<<<<<<<<<<<<Incoming SipMessage c=[<SipTcpConnection_210F5C0>],<-
INVITE;user=phone SIP/2.0
FROM: <sip:11300@;user=phone>;tag=aedb006-a46ce
TO: <;user=phone>

Note:The number doesn’t have to be in E.164 format, it just needs to match the number in the TO or FROM field.

SIP Contents: Enter a piece of text from a SIP or SDP Message and any SIP message that matches contain that text will be captured by the filter. In addition to this; any messages with Trace-Correlation-Id's that match that of the SIP message will also be exported.

Example Filter: rtcp:53115
o=- 29 1 IN IP4
c=IN IP4
t=0 0
m=audio 53114 RTP/AVP 8 101 13
c=IN IP4
a=rtpmap:8 PCMA/8000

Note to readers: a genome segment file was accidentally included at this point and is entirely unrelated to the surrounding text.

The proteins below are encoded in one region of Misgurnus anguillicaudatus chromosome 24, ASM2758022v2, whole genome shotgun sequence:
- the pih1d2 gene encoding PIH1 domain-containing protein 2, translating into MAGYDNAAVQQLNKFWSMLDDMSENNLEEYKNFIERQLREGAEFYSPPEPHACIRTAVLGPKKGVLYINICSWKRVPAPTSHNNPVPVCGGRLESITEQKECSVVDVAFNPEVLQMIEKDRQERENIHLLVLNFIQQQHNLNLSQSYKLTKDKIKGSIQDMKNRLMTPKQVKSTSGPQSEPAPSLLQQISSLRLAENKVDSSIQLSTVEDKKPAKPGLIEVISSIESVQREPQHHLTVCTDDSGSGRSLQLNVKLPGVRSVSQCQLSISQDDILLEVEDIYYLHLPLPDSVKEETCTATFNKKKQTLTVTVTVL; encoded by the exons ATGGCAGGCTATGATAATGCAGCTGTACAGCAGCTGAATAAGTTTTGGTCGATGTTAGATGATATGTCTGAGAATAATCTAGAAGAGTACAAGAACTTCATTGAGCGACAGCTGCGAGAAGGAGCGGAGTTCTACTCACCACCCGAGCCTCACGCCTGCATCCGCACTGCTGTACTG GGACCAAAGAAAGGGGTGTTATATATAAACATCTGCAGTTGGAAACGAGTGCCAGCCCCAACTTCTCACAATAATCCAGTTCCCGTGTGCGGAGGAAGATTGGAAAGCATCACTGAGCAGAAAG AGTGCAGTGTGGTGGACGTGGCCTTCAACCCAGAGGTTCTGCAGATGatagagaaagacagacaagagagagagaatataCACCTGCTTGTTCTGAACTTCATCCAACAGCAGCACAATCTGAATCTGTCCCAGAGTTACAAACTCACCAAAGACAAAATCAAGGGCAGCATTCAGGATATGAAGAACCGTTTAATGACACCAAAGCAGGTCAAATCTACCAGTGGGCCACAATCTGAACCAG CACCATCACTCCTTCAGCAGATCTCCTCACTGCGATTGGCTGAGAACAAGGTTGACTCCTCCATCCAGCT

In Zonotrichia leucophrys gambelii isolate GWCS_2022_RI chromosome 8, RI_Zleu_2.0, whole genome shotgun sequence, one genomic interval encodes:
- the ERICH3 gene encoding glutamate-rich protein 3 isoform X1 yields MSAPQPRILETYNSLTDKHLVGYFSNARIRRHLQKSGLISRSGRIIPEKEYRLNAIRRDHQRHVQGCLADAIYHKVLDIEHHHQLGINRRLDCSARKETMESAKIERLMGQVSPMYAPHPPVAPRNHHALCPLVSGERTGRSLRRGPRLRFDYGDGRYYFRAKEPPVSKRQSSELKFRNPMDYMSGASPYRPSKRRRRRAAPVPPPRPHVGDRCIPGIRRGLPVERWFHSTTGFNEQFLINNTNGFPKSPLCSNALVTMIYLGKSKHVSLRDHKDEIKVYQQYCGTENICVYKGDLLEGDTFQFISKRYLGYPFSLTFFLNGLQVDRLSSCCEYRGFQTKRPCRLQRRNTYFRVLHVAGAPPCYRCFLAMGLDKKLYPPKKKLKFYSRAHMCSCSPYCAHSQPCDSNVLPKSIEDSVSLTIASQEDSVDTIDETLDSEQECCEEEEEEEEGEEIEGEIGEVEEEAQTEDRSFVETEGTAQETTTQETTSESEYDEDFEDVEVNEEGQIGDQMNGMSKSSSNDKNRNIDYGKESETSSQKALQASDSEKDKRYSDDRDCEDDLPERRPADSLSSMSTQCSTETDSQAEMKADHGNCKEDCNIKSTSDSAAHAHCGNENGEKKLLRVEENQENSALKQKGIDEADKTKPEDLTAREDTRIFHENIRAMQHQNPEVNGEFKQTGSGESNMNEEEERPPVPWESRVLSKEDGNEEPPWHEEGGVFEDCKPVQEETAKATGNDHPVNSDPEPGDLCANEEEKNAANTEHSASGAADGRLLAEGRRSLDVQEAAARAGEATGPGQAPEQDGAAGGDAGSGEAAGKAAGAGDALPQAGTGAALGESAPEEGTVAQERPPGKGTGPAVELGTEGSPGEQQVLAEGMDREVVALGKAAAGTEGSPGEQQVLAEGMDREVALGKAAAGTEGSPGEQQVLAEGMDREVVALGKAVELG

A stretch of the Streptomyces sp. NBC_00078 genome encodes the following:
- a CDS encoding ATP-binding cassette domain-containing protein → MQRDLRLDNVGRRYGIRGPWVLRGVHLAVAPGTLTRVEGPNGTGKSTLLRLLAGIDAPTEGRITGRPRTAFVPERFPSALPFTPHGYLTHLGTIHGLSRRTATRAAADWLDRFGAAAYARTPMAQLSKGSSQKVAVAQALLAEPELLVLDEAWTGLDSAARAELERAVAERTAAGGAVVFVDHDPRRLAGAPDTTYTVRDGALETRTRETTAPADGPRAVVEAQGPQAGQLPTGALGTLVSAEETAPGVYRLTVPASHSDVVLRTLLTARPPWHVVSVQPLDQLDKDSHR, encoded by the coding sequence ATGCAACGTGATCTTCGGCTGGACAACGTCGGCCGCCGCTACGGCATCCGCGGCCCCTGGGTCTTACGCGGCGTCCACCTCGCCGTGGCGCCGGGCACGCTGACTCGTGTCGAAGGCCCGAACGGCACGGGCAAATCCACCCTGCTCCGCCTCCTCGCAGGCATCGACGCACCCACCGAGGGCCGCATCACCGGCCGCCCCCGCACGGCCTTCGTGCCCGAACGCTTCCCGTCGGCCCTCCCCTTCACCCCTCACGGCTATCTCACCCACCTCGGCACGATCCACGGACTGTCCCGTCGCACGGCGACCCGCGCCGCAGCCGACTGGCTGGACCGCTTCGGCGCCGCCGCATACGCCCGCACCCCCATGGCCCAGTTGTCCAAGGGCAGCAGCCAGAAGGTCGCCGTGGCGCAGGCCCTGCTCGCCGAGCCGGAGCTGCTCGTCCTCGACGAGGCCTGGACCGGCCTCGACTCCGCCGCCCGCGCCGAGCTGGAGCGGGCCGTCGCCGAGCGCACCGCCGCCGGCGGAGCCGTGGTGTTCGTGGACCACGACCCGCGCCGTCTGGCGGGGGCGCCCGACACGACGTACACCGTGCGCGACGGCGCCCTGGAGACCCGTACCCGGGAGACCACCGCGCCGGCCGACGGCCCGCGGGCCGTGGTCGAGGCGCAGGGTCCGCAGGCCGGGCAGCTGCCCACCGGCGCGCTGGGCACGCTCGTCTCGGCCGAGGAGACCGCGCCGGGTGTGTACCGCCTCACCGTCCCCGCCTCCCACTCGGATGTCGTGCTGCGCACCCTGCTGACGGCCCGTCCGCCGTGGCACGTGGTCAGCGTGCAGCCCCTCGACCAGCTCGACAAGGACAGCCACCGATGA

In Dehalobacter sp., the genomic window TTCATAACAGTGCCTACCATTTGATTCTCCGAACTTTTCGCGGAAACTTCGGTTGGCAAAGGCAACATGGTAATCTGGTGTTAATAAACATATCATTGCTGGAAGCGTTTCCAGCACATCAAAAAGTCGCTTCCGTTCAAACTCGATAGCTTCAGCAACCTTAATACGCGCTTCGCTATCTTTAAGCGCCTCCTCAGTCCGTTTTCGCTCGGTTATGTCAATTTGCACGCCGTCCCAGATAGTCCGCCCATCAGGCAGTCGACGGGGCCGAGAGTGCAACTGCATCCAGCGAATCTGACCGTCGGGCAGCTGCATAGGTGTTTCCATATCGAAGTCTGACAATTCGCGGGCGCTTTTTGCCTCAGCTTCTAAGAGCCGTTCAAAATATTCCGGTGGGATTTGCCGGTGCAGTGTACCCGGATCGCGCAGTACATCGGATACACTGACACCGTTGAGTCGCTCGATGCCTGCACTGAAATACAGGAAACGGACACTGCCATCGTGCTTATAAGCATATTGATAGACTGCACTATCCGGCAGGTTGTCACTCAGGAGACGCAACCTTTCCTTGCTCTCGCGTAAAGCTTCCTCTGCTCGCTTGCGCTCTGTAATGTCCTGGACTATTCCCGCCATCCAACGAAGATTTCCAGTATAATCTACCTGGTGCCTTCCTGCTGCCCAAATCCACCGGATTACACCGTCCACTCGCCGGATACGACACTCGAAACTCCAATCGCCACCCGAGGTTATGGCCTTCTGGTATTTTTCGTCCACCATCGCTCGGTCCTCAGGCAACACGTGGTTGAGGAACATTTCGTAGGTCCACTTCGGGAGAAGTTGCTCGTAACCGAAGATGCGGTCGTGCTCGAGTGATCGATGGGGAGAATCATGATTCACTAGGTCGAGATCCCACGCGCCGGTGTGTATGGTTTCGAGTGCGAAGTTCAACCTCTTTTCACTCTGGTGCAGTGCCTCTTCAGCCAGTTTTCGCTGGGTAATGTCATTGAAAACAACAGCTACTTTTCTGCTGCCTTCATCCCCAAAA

a=rtpmap:101 telephone-event/8000
a=fmtp:101 0-16
a=rtpmap:13 CN/8000

Known Issue: Errors when Stopping Logging Service

Whilst testing the tool I’ve had some issues from time to time when calling Stop on a running scenario (both AlwaysOn and other Scenarios). The error received looks like this:

Failed on 1 agents
Agent -, Reason - Error code - 20003, Message - Unknown error returned by Wpp native assembly - 1168. Please refer CLS logs for details.

Unfortunately, the CLS log didn’t shine any light on why this is occurring (the logs report the same error as shown above with no additional info). I have made the tool so it’s smart enough to recognise these errors and query the server for the state of the pool again, to re-sync the status of all the pools. I have found that if you wait a few minutes (maybe 5 minutes) and then try to stop the logging scenario again it tends to work (or just keep trying till it does). I should stress that this isn’t a problem with the tool, as the issue happens when using Powershell directly as well. So I assume it’s a bug in the Agent side of the code.

If anyone knows how to avoid this error, let me know!


Notes on 2013 Snooper